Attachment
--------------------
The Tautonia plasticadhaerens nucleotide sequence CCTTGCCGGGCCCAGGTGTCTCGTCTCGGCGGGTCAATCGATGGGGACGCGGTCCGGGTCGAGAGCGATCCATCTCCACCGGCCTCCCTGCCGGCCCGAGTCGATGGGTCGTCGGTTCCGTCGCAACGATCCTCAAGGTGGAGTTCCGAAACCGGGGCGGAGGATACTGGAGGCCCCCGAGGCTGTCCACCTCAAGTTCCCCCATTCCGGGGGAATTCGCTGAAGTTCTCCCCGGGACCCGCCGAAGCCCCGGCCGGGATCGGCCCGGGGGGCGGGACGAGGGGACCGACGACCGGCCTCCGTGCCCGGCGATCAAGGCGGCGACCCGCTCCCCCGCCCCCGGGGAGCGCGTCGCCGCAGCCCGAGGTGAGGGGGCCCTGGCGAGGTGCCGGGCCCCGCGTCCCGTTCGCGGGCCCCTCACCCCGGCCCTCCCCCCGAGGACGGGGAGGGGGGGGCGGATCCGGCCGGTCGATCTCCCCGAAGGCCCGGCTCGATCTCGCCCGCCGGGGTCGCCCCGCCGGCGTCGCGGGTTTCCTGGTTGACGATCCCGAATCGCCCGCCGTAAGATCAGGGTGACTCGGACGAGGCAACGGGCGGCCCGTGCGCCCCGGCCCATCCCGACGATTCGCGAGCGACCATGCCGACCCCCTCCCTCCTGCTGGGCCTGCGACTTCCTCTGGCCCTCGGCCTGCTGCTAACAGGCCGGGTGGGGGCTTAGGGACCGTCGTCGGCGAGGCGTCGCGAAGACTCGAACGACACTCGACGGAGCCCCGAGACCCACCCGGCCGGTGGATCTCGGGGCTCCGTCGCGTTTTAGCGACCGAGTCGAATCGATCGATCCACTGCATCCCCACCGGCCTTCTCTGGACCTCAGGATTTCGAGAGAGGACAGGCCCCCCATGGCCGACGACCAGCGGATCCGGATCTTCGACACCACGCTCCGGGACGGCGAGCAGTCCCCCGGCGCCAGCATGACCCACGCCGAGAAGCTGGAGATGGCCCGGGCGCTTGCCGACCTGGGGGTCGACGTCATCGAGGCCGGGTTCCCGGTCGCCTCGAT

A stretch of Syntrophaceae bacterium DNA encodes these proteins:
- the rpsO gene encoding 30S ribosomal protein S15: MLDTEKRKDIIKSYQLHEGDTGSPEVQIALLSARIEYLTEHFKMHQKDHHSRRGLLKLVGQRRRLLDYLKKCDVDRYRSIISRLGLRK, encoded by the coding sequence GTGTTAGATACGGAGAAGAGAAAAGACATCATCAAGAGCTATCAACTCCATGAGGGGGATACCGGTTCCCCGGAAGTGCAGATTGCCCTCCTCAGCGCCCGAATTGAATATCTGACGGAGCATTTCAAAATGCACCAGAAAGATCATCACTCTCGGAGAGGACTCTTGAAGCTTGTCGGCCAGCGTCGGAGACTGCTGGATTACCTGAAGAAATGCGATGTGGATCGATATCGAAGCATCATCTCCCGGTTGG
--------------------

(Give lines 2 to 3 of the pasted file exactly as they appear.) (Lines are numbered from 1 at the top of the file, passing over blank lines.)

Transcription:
A stretch of Syntrophaceae bacterium DNA encodes these proteins:
- the rpsO gene encoding 30S ribosomal protein S15: MLDTEKRKDIIKSYQLHEGDTGSPEVQIALLSARIEYLTEHFKMHQKDHHSRRGLLKLVGQRRRLLDYLKKCDVDRYRSIISRLGLRK, encoded by the coding sequence GTGTTAGATACGGAGAAGAGAAAAGACATCATCAAGAGCTATCAACTCCATGAGGGGGATACCGGTTCCCCGGAAGTGCAGATTGCCCTCCTCAGCGCCCGAATTGAATATCTGACGGAGCATTTCAAAATGCACCAGAAAGATCATCACTCTCGGAGAGGACTCTTGAAGCTTGTCGGCCAGCGTCGGAGACTGCTGGATTACCTGAAGAAATGCGATGTGGATCGATATCGAAGCATCATCTCCCGGTTGG